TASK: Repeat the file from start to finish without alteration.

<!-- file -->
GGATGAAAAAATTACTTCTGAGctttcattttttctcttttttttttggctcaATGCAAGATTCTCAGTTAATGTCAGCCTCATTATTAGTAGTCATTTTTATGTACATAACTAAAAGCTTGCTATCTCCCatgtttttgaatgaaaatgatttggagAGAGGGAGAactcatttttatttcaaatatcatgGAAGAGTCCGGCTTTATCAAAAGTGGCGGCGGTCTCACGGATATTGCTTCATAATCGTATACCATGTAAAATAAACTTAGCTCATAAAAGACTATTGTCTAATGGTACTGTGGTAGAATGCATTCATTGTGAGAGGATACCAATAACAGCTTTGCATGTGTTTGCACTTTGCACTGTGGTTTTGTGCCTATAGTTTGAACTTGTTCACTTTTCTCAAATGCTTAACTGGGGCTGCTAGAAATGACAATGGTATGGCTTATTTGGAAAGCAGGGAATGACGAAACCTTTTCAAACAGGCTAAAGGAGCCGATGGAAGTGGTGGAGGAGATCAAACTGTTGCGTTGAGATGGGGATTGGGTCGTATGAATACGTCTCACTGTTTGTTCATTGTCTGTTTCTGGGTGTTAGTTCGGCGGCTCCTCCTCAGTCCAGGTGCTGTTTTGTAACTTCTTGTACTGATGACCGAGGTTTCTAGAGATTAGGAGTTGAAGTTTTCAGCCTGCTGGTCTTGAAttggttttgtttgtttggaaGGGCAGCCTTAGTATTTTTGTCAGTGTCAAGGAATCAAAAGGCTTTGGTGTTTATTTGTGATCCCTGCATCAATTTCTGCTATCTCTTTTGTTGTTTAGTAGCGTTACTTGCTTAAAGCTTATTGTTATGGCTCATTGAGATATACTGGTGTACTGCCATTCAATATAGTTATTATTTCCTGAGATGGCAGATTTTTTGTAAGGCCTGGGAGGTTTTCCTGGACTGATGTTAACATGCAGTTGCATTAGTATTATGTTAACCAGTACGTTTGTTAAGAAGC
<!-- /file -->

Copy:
GGATGAAAAAATTACTTCTGAGctttcattttttctcttttttttttggctcaATGCAAGATTCTCAGTTAATGTCAGCCTCATTATTAGTAGTCATTTTTATGTACATAACTAAAAGCTTGCTATCTCCCatgtttttgaatgaaaatgatttggagAGAGGGAGAactcatttttatttcaaatatcatgGAAGAGTCCGGCTTTATCAAAAGTGGCGGCGGTCTCACGGATATTGCTTCATAATCGTATACCATGTAAAATAAACTTAGCTCATAAAAGACTATTGTCTAATGGTACTGTGGTAGAATGCATTCATTGTGAGAGGATACCAATAACAGCTTTGCATGTGTTTGCACTTTGCACTGTGGTTTTGTGCCTATAGTTTGAACTTGTTCACTTTTCTCAAATGCTTAACTGGGGCTGCTAGAAATGACAATGGTATGGCTTATTTGGAAAGCAGGGAATGACGAAACCTTTTCAAACAGGCTAAAGGAGCCGATGGAAGTGGTGGAGGAGATCAAACTGTTGCGTTGAGATGGGGATTGGGTCGTATGAATACGTCTCACTGTTTGTTCATTGTCTGTTTCTGGGTGTTAGTTCGGCGGCTCCTCCTCAGTCCAGGTGCTGTTTTGTAACTTCTTGTACTGATGACCGAGGTTTCTAGAGATTAGGAGTTGAAGTTTTCAGCCTGCTGGTCTTGAAttggttttgtttgtttggaaGGGCAGCCTTAGTATTTTTGTCAGTGTCAAGGAATCAAAAGGCTTTGGTGTTTATTTGTGATCCCTGCATCAATTTCTGCTATCTCTTTTGTTGTTTAGTAGCGTTACTTGCTTAAAGCTTATTGTTATGGCTCATTGAGATATACTGGTGTACTGCCATTCAATATAGTTATTATTTCCTGAGATGGCAGATTTTTTGTAAGGCCTGGGAGGTTTTCCTGGACTGATGTTAACATGCAGTTGCATTAGTATTATGTTAACCAGTACGTTTGTTAAGAAGC